Generally, networking is explained as the exchange of information and ideas among people with a common profession or special interest, usually in an informal social setting. Networking often begins with a single point of common ground.
But what is networking about, indeed? There are 3 main concepts of networking among public members:
- Networking is a practice of compiling a huge database of names, usually by collecting business cards;
- Networking is an opportunity to meet people and personally prospect for business;
- Networking as nothing more than schmoozing and boozing, with no specific intention except to be seen and socialize.
5 Ways how to network more efficiently
The same principles can be used for good self-presentation in the job market and successful networking as well. It is important to be able to present yourself and your idea in a way that is not only heard by others, but also trusted. Especially, if you are new in the room and there is nobody who can introduce you.
1. Be selective. Quality of your contacts is the first and the main reason behind your success. The process of effective networking begins by being very selective with who you bring into your circle of relationship. Look for people who are good at what they do and have a positive, supportive attitude. It is important to build meaningful relationships over an extended period of time.
2. Understand the purpose of your introductory message and trust it. No matter what the topic of your talk is – a brief presentation of yourself in person, in front of the audience or in a job interview – it is important to understand what your purpose as a speaker is. Answer the question for yourself, what do you mean by your message – to convince, to inform or just to entertain?
With your introduction, you should achieve a very clear goal (to get an employment contract, an important appointment, to introduce yourself to a decision-making person, etc.) in a specific span of time, e. g. 1-2 minutes. And to make it easier to do that, you have to know the topic and to trust it.
An excellent knowledge of the topic gives the speaker self-confidence and helps to connect with his audience. By being honest with the listener, clearly showing what and why is important to you, and not hiding enthusiasm, you can expect his response in the same vibe.
3. Focus on the needs of your listener(s). Always keep in mind what your listener needs and what he wants to know, not what you can tell him.
When presenting yourself or your idea, you also need to focus on and respond to the listener’s reaction. Smile and make eye contact. This sounds very simple, but surprisingly many people can’t do this. If you smile and make eye contact, you make the connection. It also helps you feel less nervous because you are talking to an individual rather than a stranger.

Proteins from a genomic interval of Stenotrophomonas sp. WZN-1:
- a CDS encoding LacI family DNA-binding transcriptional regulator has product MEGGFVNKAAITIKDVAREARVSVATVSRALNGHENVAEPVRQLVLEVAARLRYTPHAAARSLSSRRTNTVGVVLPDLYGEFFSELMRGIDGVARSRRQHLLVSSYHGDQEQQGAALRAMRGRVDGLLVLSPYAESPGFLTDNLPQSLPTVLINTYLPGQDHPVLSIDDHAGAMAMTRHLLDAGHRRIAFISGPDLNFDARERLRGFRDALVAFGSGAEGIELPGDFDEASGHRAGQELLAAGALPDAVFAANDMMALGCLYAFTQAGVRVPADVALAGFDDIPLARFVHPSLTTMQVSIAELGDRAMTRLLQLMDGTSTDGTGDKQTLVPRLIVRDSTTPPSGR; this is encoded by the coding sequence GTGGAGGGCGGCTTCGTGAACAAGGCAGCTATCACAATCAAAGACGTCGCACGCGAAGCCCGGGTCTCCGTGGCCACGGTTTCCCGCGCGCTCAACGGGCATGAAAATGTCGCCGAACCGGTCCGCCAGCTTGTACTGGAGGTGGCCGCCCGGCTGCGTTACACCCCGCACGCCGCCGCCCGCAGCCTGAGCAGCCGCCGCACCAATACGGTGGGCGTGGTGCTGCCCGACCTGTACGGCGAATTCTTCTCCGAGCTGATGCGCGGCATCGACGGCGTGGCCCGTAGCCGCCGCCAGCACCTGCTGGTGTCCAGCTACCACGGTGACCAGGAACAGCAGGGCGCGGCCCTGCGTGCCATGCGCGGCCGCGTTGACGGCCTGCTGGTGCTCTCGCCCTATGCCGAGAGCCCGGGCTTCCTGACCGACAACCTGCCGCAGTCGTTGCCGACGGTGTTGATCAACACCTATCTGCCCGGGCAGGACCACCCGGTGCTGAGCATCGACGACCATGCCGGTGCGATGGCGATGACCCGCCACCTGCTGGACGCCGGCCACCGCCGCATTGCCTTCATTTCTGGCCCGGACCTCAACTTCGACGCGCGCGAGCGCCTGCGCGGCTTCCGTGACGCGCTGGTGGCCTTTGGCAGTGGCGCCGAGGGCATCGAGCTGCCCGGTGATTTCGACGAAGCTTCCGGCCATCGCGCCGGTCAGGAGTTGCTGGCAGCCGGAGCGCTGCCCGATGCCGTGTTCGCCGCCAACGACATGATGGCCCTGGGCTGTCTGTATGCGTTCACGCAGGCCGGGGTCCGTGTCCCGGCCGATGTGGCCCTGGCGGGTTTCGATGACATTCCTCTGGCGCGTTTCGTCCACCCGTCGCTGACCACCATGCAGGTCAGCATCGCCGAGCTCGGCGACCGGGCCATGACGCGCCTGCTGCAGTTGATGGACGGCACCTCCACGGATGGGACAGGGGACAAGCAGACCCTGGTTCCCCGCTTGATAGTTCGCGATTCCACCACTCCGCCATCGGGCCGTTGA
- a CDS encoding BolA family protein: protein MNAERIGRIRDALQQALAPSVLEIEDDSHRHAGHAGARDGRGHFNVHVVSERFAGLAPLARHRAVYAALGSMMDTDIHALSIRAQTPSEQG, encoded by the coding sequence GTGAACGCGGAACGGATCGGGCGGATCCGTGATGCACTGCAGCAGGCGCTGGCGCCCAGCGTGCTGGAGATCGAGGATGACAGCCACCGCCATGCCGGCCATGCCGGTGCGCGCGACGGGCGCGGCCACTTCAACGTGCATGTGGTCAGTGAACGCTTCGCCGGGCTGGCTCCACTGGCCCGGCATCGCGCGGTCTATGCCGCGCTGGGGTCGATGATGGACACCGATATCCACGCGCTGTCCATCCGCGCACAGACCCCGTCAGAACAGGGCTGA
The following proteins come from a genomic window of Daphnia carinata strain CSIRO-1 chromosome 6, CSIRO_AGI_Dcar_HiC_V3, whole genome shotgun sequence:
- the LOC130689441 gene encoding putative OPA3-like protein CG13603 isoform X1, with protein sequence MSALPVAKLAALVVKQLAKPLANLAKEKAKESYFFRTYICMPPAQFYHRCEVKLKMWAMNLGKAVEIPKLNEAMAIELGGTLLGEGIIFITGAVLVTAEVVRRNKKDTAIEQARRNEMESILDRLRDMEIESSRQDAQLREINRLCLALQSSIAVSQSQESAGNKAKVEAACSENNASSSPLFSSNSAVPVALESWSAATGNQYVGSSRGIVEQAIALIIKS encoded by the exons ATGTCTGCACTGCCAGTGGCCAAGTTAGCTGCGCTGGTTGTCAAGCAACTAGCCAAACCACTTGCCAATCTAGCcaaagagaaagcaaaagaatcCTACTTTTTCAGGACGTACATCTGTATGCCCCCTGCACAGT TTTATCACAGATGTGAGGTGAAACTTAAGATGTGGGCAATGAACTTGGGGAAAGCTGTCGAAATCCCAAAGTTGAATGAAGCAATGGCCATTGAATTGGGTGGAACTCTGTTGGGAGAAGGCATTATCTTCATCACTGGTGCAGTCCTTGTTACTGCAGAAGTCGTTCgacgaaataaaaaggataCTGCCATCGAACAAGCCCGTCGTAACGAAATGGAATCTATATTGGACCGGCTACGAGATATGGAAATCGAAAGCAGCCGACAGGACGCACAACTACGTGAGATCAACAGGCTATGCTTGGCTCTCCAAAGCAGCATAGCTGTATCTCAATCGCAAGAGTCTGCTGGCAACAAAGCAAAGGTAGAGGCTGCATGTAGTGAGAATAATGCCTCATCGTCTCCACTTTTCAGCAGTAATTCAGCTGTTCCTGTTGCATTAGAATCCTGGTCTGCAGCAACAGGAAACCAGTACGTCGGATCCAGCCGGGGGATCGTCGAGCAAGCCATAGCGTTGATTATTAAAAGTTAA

4. Use not only your voice but also your body language. The spoken word is not the most effective means of communication, as it focuses on only one of the five senses of the audience.
However, using your voice effectively can help improve the spoken word. By changing the speed of speech and emphasizing changes in pitch and tone, your voice will become more interesting and grab the listener’s attention.
Another important thing that the studies show is that more than 3/4 of the communication takes place in a non-verbal way. This means that not only the tone of voice but also the language of the body is very important to convey the message. Avoid putting hands behind your back or in your pockets. Use gestures that reveal your openness and self-confidence, move naturally.
5. Tell a story. Communication is specific to every human culture, and storytelling helps us build an emotional connection. If you can build empathy in your listener, you are on your way to a successful relationship.
Stories help not only to draw and retain the attention of the listeners, but also to memorize important things. You can start your message with a story, or better yet, make your message work as a story.
To tell a story effectively, use at least one of two main storytelling mechanisms in your presentation. First, it focuses on the actors – the people (you, your family member, neighbour, boss, etc.) – not the objects, the data, and the objects. The second is the dynamism of history, the changes taking place in it.
Name of the activity:
Let’s do networking!
The aim of the activity:
It helps to maintain a clear structure of the meeting and allows dozens of participants to get to know each other better in a short period of time
Skills that the activity develops:
Networking, communication, team spirit
How many people the activity is suited for:
Time requirement for the activity:
How many instructors are needed?
One “watchguard” – a person who checks the time of each presentation and stops a presenter after his/her time is exceeded.
Describe the activity in a clear and concise manner:
Prepare a brief and clear introductory message up to 1 minute long about yourself and needs you have, e.g., imagine yourself looking for a job placement. The message has to include:
- Your name and surname
- Educational and professional background
- What you are good at
- What do you expect from the meetings, especially if there are people that you don’t know from before?
- What feedback do you expect (e.g., smiles, questions, invitation to have a private meeting etc.)?
Try to make your message look like a story.
Read your message aloud to yourself. Can you easily pronounce all the words? How much of your body language do you need to convey the message to the audience in a clear and understandable way?
Give a clear message to your audience. Watch their reaction. Are they interested and engaged?
If a “watchguard” stops before you end your introduction, rethink your introductory message. Did it take too much time to explain some certain situations? How do you feel interrupted by a “watchguard”?